Crowdfunding: a very human approach
Crowdfunding is a powerful tool. It unlocks opportunities, enables news products to reach interested buyers, solves problems, drives business models, and creates customers, supporters and fans.
Crowdfunding is a very human way of doing business. As with crowdsourcing, the notion of sharing concepts to collect ideas or to solve a problem is a very human behavior. We all instinctively know that it’s good to ask others for their thoughts when we’re stuck, lost or confused. Crowdsourcing enables those pleas for help or ideas; it’s just a little more organized than simply calling friends or shouting out: “does anyone know how to do this?’”
At various points in our lives we have all used the power of the crowd, and that’s exactly what crowdsourcing and crowdfunding is.
One of the very best examples of crowdsourcing was its role in solving the problem of longitude. It all started in 1707 following one of the largest British naval disasters in history. Up to two thousands sailors, including Admiral of the Fleet Sir Cloudesley Shovell, lost their lives against some small jagged islands off the west coast of England called the Isles of Scilly. The reason? Nobody yet had a way of telling their precise longitude at sea. In the 1700s, sailors could calculate latitude based on the stars, but longitude could not be determined out of the sight of land. As a result, the British Government established the Longitude Board in 1714 and offered: “A Reward of Sum of Ten thousand Pounds, if it Determines the said Longitude to One Degree of a great Circle, or Sixty Geographical Miles: to Fifteen thousand Pounds, if it Determines the same to Two Thirds of that Distance, and to Twenty Thousand Pounds, if it Determines the same to One half of the same Distance”. After crowdsourcing the problem, British clockmaker John Harrison (1693–1776) ultimately stepped up to the challenge with the invention of the chronometer.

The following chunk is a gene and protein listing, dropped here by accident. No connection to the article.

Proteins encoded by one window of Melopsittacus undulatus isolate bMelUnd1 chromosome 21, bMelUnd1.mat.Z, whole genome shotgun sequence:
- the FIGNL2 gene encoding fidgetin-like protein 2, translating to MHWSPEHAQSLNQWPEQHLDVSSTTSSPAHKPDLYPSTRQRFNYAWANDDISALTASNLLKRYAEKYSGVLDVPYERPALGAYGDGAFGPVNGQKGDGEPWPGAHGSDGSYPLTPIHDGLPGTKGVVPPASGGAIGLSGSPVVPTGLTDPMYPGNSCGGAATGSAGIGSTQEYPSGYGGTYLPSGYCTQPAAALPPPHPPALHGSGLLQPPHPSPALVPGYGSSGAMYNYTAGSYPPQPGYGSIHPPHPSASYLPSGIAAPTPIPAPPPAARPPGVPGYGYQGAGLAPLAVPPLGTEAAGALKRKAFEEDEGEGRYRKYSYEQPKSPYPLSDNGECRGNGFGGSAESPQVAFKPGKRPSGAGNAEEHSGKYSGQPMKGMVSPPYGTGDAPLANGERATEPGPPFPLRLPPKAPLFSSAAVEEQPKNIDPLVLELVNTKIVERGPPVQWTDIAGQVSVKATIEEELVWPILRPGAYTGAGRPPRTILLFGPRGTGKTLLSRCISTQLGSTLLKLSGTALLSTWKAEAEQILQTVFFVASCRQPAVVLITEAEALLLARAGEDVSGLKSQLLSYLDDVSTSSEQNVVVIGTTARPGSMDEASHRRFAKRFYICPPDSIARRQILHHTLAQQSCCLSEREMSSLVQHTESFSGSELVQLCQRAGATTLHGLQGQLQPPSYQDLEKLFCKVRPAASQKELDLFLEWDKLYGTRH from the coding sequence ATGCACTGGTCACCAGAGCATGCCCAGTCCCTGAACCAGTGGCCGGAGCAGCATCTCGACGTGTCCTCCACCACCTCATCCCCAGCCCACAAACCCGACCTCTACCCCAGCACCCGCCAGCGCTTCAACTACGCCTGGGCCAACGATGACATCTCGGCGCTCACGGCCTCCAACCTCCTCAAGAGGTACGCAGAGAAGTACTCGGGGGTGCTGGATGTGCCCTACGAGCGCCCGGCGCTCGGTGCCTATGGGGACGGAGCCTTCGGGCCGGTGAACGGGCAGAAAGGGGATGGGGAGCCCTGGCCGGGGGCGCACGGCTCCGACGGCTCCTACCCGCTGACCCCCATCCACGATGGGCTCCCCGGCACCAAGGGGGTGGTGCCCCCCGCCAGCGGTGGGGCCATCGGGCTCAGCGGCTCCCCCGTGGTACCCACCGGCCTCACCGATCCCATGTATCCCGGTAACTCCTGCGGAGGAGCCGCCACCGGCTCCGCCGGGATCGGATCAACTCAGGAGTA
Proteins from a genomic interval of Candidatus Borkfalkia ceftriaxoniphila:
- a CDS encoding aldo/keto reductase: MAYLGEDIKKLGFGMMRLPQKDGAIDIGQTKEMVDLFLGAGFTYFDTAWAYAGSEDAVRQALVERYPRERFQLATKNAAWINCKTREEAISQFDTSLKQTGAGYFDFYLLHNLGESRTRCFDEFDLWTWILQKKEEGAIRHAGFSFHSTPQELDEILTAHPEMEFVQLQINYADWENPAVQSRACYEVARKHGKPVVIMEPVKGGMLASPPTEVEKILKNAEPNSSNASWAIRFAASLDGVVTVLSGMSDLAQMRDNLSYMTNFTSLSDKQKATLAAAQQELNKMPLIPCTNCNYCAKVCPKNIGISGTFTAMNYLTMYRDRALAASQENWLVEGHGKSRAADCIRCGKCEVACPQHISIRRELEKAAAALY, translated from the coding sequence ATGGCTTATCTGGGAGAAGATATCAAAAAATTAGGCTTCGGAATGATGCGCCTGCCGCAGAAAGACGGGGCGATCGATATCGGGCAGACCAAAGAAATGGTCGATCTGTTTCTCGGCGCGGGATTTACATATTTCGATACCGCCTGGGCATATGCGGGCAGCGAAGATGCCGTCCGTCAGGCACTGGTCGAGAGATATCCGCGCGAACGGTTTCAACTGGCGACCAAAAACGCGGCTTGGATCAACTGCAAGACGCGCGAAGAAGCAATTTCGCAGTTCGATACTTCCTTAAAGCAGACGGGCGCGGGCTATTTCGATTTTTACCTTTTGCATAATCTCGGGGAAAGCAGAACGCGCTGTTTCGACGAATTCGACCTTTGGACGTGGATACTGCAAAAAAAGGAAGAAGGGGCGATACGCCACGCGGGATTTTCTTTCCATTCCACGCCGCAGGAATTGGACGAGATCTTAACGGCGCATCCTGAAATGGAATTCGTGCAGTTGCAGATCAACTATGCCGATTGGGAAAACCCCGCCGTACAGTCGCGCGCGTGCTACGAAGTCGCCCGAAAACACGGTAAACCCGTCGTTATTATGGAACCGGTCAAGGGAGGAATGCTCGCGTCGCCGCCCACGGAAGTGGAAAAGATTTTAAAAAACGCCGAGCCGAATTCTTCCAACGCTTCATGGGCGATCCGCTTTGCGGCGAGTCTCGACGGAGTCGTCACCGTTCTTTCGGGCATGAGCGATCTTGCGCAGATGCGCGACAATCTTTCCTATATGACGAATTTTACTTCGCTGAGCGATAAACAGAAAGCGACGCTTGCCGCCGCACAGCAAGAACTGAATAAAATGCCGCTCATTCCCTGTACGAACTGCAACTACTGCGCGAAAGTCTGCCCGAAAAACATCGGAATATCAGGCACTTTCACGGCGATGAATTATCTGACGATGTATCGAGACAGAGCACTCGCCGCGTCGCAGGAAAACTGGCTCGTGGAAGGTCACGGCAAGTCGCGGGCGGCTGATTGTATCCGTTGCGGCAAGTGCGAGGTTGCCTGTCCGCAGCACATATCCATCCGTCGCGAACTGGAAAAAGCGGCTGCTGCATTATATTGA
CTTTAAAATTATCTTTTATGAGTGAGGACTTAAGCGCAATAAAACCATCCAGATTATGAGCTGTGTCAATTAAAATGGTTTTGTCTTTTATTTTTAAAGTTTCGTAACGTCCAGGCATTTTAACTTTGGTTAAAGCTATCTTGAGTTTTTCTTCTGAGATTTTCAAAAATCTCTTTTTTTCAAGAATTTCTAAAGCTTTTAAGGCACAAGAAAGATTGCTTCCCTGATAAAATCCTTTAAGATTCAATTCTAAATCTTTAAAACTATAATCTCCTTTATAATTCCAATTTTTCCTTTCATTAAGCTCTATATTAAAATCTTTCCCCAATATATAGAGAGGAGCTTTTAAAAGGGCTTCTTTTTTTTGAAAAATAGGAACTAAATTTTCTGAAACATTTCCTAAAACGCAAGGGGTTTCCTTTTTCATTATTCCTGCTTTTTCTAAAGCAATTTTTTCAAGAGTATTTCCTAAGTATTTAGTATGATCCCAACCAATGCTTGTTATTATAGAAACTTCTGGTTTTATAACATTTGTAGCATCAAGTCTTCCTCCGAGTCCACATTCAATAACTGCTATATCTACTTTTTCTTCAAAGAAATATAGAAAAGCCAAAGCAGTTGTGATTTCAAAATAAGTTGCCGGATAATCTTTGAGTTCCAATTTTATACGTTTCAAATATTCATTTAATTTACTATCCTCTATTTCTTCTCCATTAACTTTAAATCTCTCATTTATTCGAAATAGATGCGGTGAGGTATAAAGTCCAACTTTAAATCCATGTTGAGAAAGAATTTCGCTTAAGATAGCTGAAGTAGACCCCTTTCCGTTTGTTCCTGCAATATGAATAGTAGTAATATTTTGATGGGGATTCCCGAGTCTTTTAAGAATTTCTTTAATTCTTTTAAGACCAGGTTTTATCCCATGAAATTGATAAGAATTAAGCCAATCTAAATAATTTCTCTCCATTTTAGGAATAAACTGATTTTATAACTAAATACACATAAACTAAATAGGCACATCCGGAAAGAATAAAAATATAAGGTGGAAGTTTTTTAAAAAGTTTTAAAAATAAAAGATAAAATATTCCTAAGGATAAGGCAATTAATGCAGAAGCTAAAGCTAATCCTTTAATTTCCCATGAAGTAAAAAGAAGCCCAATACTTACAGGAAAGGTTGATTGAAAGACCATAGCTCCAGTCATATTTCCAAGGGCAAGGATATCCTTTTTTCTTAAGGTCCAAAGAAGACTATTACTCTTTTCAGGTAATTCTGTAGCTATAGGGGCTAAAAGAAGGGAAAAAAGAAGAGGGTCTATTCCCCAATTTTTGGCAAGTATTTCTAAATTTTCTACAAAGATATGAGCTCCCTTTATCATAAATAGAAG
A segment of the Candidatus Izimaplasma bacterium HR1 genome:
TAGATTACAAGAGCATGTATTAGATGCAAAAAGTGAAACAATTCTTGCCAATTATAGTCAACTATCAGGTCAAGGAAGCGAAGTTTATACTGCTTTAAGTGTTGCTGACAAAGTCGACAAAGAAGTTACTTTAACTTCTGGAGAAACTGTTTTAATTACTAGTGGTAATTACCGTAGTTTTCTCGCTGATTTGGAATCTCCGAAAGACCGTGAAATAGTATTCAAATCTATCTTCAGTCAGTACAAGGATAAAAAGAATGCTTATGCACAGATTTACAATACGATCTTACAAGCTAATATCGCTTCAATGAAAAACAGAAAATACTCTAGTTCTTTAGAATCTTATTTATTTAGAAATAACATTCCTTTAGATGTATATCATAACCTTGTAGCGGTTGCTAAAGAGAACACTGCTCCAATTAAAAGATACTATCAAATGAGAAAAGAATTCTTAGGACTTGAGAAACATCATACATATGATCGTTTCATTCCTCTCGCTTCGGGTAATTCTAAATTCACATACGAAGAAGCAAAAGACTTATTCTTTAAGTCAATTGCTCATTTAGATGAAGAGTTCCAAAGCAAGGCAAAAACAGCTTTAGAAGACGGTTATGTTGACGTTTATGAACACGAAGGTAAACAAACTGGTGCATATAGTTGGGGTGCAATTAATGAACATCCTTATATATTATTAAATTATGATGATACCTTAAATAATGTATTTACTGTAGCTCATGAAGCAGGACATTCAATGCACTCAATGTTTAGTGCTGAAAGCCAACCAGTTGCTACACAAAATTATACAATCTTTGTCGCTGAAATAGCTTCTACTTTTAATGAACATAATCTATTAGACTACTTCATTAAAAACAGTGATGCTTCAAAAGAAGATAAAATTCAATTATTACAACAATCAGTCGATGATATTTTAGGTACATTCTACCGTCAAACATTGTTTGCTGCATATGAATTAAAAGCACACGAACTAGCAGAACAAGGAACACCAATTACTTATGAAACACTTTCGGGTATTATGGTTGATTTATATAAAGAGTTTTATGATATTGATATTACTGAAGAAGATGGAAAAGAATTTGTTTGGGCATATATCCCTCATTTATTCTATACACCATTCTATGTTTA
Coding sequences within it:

Transforming crowdsourcing into crowdfunding by turning to the masses for money is also nothing new. Historic expeditions, explorations and scientific research projects were commonly funded by petitioning. In more modern times, one popularly quoted example of crowdfunding succeeded in 1997 when British rock band Marillion asked its fans to contribute to raise funds for the band’s US tour – raising $60,000. A few years later, the world was introduced to ArtistShare – the first fan funding, or crowdfunding, platform.
Over the past two decades the concept and the creation of online crowdfunding has grown exponentially. If you’re just at the beginning of your journey, you’ve likely sat down to explore your options and found yourself with a headache. There are literally hundreds of sites to choose from, with thousands of differing audiences, fee structures, legalities, rules and benefits.
Want some advice on how to best get your crowdfunding launched and running successfully? Then join our upcoming online workshop: ‘Planning a rewards-based crowdfunding campaign? 13 things to avoid so you don’t screw up your own crowdfunding campaign’ on October 13, 2017.